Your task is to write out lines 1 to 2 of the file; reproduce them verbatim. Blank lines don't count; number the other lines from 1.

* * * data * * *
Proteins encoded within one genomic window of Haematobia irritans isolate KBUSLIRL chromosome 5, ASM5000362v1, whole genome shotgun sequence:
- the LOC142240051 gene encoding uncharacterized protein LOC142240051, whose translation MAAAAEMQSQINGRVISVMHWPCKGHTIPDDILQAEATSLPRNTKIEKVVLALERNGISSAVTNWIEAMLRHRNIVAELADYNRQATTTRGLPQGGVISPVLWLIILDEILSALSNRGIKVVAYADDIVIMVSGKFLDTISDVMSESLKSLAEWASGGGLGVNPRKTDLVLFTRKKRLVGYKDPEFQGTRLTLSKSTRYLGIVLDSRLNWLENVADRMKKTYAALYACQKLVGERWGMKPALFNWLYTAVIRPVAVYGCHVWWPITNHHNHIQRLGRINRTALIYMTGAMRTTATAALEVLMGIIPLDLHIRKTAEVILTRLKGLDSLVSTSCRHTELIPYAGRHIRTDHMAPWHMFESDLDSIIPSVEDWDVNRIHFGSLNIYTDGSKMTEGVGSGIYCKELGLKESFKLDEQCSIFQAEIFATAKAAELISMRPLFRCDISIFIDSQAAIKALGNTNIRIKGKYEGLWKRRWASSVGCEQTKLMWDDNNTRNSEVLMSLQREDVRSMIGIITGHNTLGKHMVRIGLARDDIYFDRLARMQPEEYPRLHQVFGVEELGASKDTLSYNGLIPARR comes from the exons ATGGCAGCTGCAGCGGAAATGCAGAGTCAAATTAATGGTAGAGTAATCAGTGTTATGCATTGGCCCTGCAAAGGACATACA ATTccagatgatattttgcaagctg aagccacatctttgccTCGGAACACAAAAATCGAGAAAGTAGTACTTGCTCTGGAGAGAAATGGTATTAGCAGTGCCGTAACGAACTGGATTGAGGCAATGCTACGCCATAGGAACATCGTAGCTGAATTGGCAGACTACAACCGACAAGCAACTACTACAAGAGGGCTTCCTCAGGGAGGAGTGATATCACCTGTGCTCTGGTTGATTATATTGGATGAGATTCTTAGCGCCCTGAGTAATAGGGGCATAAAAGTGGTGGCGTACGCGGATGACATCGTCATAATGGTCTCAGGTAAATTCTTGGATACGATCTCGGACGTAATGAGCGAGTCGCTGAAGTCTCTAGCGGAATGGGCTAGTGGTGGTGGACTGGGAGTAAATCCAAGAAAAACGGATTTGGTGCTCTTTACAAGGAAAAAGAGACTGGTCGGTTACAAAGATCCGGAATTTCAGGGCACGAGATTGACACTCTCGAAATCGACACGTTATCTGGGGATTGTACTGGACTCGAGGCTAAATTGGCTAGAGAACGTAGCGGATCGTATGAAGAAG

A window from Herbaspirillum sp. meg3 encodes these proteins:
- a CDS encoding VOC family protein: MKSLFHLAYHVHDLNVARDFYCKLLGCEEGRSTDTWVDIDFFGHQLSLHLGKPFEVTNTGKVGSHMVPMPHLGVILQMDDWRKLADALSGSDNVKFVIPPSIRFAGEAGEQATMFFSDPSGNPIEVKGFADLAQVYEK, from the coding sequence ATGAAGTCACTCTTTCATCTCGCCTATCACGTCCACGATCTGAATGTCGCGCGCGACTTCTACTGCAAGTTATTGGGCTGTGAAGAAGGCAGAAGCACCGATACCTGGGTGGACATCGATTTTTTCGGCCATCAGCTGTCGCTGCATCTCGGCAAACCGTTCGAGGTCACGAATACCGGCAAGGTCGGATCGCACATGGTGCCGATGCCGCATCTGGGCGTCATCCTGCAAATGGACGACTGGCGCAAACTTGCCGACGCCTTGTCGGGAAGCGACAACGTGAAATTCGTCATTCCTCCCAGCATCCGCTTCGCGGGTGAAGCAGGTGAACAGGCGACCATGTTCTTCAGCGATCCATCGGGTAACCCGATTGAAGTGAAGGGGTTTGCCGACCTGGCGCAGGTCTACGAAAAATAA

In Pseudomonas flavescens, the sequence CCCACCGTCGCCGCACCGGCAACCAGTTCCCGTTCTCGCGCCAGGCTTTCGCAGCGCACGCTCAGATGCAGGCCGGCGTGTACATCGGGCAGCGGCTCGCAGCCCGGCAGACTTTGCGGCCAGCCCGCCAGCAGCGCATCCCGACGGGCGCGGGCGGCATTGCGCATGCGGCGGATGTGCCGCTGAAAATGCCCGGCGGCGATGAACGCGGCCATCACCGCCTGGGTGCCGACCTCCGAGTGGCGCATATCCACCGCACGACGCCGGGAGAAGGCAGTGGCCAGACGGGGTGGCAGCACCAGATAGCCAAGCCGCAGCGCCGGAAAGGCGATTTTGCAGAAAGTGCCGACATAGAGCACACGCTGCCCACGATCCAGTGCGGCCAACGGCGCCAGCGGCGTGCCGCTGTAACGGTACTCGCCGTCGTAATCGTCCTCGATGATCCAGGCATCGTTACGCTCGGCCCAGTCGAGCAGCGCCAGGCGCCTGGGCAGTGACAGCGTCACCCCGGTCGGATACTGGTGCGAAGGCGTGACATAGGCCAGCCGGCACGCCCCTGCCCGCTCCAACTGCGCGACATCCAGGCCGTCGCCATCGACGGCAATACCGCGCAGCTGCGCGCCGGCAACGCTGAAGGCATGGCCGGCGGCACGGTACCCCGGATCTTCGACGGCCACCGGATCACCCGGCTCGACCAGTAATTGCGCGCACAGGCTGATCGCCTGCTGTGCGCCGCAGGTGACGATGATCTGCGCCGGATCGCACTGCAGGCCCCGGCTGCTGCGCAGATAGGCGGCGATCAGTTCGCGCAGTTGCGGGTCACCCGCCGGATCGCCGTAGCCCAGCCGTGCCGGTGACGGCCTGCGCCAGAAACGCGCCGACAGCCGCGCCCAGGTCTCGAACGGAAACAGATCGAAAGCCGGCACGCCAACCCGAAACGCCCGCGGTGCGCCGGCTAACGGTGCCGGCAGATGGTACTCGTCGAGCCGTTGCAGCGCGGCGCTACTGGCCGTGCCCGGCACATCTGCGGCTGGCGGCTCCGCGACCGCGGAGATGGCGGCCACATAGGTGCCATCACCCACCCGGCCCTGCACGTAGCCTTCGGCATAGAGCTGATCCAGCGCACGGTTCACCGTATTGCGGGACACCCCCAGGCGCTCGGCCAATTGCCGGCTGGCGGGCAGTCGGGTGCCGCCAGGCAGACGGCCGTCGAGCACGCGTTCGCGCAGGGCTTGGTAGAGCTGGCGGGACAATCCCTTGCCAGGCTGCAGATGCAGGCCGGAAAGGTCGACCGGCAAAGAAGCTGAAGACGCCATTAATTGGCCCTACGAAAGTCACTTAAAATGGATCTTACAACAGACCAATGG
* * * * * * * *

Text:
Proteins encoded within one genomic window of Haematobia irritans isolate KBUSLIRL chromosome 5, ASM5000362v1, whole genome shotgun sequence:
- the LOC142240051 gene encoding uncharacterized protein LOC142240051, whose translation MAAAAEMQSQINGRVISVMHWPCKGHTIPDDILQAEATSLPRNTKIEKVVLALERNGISSAVTNWIEAMLRHRNIVAELADYNRQATTTRGLPQGGVISPVLWLIILDEILSALSNRGIKVVAYADDIVIMVSGKFLDTISDVMSESLKSLAEWASGGGLGVNPRKTDLVLFTRKKRLVGYKDPEFQGTRLTLSKSTRYLGIVLDSRLNWLENVADRMKKTYAALYACQKLVGERWGMKPALFNWLYTAVIRPVAVYGCHVWWPITNHHNHIQRLGRINRTALIYMTGAMRTTATAALEVLMGIIPLDLHIRKTAEVILTRLKGLDSLVSTSCRHTELIPYAGRHIRTDHMAPWHMFESDLDSIIPSVEDWDVNRIHFGSLNIYTDGSKMTEGVGSGIYCKELGLKESFKLDEQCSIFQAEIFATAKAAELISMRPLFRCDISIFIDSQAAIKALGNTNIRIKGKYEGLWKRRWASSVGCEQTKLMWDDNNTRNSEVLMSLQREDVRSMIGIITGHNTLGKHMVRIGLARDDIYFDRLARMQPEEYPRLHQVFGVEELGASKDTLSYNGLIPARR comes from the exons ATGGCAGCTGCAGCGGAAATGCAGAGTCAAATTAATGGTAGAGTAATCAGTGTTATGCATTGGCCCTGCAAAGGACATACA ATTccagatgatattttgcaagctg aagccacatctttgccTCGGAACACAAAAATCGAGAAAGTAGTACTTGCTCTGGAGAGAAATGGTATTAGCAGTGCCGTAACGAACTGGATTGAGGCAATGCTACGCCATAGGAACATCGTAGCTGAATTGGCAGACTACAACCGACAAGCAACTACTACAAGAGGGCTTCCTCAGGGAGGAGTGATATCACCTGTGCTCTGGTTGATTATATTGGATGAGATTCTTAGCGCCCTGAGTAATAGGGGCATAAAAGTGGTGGCGTACGCGGATGACATCGTCATAATGGTCTCAGGTAAATTCTTGGATACGATCTCGGACGTAATGAGCGAGTCGCTGAAGTCTCTAGCGGAATGGGCTAGTGGTGGTGGACTGGGAGTAAATCCAAGAAAAACGGATTTGGTGCTCTTTACAAGGAAAAAGAGACTGGTCGGTTACAAAGATCCGGAATTTCAGGGCACGAGATTGACACTCTCGAAATCGACACGTTATCTGGGGATTGTACTGGACTCGAGGCTAAATTGGCTAGAGAACGTAGCGGATCGTATGAAGAAG